James Bradberry, Javon Hargrave, C.J. Gardner-Johnson, Miles Sanders, Fletcher Cox, T.J. Edwards, Isaac Seumalo, and Marcus Epps are the key starters who are free agents this coming March. That's a lot of good players the Eagles would have to retain -- and Philadelphia can't keep them all with the cap space available.
The Eagles will have to get creative with the salary cap again and retain the players who are part of the long-term future. This team definitely won't be the same as the NFC championship squad.
6. Who is going to be the 49ers quarterback next season?
San Francisco basically made its decision on Jimmy Garoppolo before the season when the 49ers decided to go with Trey Lance in camp. They reworked Garoppolo's contract for 2022, allowing him to walk in free agency in 2023. Garoppolo essentially took the job after Lance was injured and lost for the season, only to get injured himself midseason -- and replaced by Brock Purdy.
Purdy injured his UCL in the NFC Championship Game, a blowout that showcased the 49ers may be a superstar quarterback away from winning the Super Bowl. With Christian McCaffrey, Deebo Samuel, George Kittle and Brandon Aiyuk in tow -- it's important for the 49ers to maximize all the skill players at their disposal.
Does San Francisco think Purdy is the answer for 2023, or do the 49ers double down on their investment with Lance? With Brady and the other free-agent quarterbacks available be tempting enough to move on from both?
San Francisco has a tough decision to make, one that will be the difference between winning the Super Bowl or fizzling out in the postseason.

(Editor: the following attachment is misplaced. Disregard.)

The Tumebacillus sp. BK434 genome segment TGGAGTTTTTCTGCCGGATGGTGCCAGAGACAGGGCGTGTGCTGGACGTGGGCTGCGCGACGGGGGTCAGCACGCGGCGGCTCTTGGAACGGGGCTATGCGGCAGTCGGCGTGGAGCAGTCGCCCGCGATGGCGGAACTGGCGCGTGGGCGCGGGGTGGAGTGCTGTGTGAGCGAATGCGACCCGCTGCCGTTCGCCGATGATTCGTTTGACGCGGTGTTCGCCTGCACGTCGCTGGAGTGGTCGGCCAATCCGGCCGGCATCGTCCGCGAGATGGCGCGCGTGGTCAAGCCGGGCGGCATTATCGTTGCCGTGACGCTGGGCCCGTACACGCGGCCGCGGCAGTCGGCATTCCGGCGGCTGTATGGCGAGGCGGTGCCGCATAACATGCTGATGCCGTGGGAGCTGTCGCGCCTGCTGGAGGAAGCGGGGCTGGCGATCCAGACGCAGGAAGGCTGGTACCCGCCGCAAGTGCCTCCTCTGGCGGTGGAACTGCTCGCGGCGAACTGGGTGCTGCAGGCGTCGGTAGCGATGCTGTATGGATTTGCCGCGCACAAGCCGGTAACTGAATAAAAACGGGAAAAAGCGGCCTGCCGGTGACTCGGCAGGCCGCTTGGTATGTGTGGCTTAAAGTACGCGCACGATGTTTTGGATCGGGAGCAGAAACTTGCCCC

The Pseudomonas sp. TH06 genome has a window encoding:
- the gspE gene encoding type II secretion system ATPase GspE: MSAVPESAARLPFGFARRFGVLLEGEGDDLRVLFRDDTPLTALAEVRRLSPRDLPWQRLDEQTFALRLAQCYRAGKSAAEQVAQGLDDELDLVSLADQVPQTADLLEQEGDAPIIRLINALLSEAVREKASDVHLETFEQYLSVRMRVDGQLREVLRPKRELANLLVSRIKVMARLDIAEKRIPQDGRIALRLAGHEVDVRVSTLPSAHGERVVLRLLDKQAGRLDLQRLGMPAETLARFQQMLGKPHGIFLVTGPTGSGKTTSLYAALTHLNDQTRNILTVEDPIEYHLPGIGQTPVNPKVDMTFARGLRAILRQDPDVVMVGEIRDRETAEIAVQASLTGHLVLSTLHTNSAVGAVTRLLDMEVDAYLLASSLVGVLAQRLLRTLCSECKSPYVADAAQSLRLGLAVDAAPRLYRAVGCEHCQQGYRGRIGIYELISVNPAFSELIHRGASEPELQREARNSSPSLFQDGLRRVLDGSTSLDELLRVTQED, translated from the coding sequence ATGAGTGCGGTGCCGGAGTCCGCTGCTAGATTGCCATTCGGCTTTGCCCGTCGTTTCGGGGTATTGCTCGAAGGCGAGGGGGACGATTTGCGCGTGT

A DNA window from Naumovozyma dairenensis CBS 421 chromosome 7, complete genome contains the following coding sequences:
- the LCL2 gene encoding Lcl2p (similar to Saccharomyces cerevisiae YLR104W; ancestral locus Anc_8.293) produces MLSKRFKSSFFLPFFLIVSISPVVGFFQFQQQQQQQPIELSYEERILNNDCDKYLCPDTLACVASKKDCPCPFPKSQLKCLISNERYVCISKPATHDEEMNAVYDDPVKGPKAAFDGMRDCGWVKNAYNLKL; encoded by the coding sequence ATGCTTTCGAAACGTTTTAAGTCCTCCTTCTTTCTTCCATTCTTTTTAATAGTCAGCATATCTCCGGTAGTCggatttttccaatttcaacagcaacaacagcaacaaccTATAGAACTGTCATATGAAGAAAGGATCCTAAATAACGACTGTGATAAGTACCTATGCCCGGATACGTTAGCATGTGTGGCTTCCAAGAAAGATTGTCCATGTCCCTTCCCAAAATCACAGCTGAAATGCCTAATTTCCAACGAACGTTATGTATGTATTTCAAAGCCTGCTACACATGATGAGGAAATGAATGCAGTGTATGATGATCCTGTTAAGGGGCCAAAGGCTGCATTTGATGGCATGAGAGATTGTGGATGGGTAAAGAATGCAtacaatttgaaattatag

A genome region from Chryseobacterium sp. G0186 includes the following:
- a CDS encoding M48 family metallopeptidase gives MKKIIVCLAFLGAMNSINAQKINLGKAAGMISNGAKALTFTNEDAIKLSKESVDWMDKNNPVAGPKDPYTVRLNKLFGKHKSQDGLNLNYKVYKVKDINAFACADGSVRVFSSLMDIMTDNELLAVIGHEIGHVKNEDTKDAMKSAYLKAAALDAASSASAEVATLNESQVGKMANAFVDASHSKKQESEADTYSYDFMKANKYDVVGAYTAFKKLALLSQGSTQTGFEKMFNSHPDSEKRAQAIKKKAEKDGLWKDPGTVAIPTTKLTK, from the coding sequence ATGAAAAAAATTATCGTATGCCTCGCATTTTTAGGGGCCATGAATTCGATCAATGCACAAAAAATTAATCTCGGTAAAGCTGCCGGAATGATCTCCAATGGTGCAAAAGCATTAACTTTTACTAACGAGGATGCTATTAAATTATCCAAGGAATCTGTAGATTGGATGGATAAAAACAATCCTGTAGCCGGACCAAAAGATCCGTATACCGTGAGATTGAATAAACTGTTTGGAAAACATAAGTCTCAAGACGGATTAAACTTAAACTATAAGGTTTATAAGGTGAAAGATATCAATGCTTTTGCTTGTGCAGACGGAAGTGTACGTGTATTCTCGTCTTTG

7. Will the Giants retain Saquon Barkley?
Saquon Barkley is the cream of the crop among the loaded running back class in free agency, yet how much will he command from the Giants? Barkley has said he doesn't want to set the market for running backs, even though he will be the standard after his best season since his rookie year.
While Barkley isn't the same player he was five years ago, he's still a player opposing defenses have to key on. The Giants offense was lost without Barkley at times in 2022, yet will New York pay $10 million or more for its best offensive player. The Giants have the cap space but have other pressing matters on offense to address.
Barkley doesn't have to be the first domino to fall, but he'll be in high demand.
8. How much will the 2020 quarterback class make with extensions?
Joe Burrow, Justin Herbert and Jalen Hurts are all due for lucrative extensions this coming offseason, especially with Burrow and Herbert having fifth-year options exercised this year. Hurts doesn't have a fifth-year option since he was a second-round pick, meaning his extension from the Eagles may come sooner rather than later.
Aaron Rodgers earns the highest average annual salary for a quarterback at $50,271,667, which is certain to be broken after Russell Wilson received $49 million and Kyler Murray $46.1 million the previous offseason.
Burrow and Herbert are set to reset the market and Hurts won't be too far behind them. Tua Tagovailoa will be in the mix for an extension too, with a fifth-year option incoming.
The quarterback market is going to be reset with this talented class.
9. Will teams pay any of these running backs in this deep free-agent class?
There are plenty of talented running backs set to hit the open market, but how much are these players worth? Saquon Barkley, Josh Jacobs, Miles Sanders, Tony Pollard, Kareem Hunt, Rashaad Penny, Jamaal Williams, Raheem Mostert, D'Onta Foreman, Devin Singletary, Samaje Perine and Jerick McKinnon are the notable names who will be free agents.
There are a lot of good players available for teams, but will these franchises go into a bidding war for some of these players? Will teams lowball some of these backs and let the market play out until the draft -- or after the draft?
Teams are going to seek the running back they want, but running backs are proving to be a better value on a rookie deal instead of paying a player big money on his second contract.
Will the same hold true this offseason? There are a lot of good players available.